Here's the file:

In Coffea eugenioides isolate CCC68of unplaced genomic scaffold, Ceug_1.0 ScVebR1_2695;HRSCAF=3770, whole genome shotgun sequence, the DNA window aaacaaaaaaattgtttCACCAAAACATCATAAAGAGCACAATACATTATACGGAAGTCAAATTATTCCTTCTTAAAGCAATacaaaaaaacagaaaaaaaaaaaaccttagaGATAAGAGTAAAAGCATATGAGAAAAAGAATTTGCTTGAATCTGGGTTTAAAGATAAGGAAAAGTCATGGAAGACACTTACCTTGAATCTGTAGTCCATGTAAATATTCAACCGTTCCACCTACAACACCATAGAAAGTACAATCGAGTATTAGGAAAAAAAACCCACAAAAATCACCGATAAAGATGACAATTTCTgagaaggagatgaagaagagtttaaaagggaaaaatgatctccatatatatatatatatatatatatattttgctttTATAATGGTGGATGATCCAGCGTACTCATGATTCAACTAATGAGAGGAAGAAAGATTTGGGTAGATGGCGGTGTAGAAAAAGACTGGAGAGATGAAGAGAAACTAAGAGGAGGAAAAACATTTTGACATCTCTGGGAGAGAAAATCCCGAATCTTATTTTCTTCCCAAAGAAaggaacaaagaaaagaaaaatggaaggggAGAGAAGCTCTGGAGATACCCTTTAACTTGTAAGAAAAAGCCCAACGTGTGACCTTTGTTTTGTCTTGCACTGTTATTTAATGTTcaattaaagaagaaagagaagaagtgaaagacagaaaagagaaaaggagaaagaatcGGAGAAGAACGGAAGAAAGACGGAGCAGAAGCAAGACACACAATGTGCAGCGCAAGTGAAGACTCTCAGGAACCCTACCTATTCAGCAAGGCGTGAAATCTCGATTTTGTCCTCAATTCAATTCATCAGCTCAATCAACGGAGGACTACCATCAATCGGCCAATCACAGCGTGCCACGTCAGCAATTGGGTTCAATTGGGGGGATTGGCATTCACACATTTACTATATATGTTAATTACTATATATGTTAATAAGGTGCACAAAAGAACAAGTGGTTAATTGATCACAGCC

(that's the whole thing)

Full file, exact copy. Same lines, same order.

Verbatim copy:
In Coffea eugenioides isolate CCC68of unplaced genomic scaffold, Ceug_1.0 ScVebR1_2695;HRSCAF=3770, whole genome shotgun sequence, the DNA window aaacaaaaaaattgtttCACCAAAACATCATAAAGAGCACAATACATTATACGGAAGTCAAATTATTCCTTCTTAAAGCAATacaaaaaaacagaaaaaaaaaaaaccttagaGATAAGAGTAAAAGCATATGAGAAAAAGAATTTGCTTGAATCTGGGTTTAAAGATAAGGAAAAGTCATGGAAGACACTTACCTTGAATCTGTAGTCCATGTAAATATTCAACCGTTCCACCTACAACACCATAGAAAGTACAATCGAGTATTAGGAAAAAAAACCCACAAAAATCACCGATAAAGATGACAATTTCTgagaaggagatgaagaagagtttaaaagggaaaaatgatctccatatatatatatatatatatatatattttgctttTATAATGGTGGATGATCCAGCGTACTCATGATTCAACTAATGAGAGGAAGAAAGATTTGGGTAGATGGCGGTGTAGAAAAAGACTGGAGAGATGAAGAGAAACTAAGAGGAGGAAAAACATTTTGACATCTCTGGGAGAGAAAATCCCGAATCTTATTTTCTTCCCAAAGAAaggaacaaagaaaagaaaaatggaaggggAGAGAAGCTCTGGAGATACCCTTTAACTTGTAAGAAAAAGCCCAACGTGTGACCTTTGTTTTGTCTTGCACTGTTATTTAATGTTcaattaaagaagaaagagaagaagtgaaagacagaaaagagaaaaggagaaagaatcGGAGAAGAACGGAAGAAAGACGGAGCAGAAGCAAGACACACAATGTGCAGCGCAAGTGAAGACTCTCAGGAACCCTACCTATTCAGCAAGGCGTGAAATCTCGATTTTGTCCTCAATTCAATTCATCAGCTCAATCAACGGAGGACTACCATCAATCGGCCAATCACAGCGTGCCACGTCAGCAATTGGGTTCAATTGGGGGGATTGGCATTCACACATTTACTATATATGTTAATTACTATATATGTTAATAAGGTGCACAAAAGAACAAGTGGTTAATTGATCACAGCC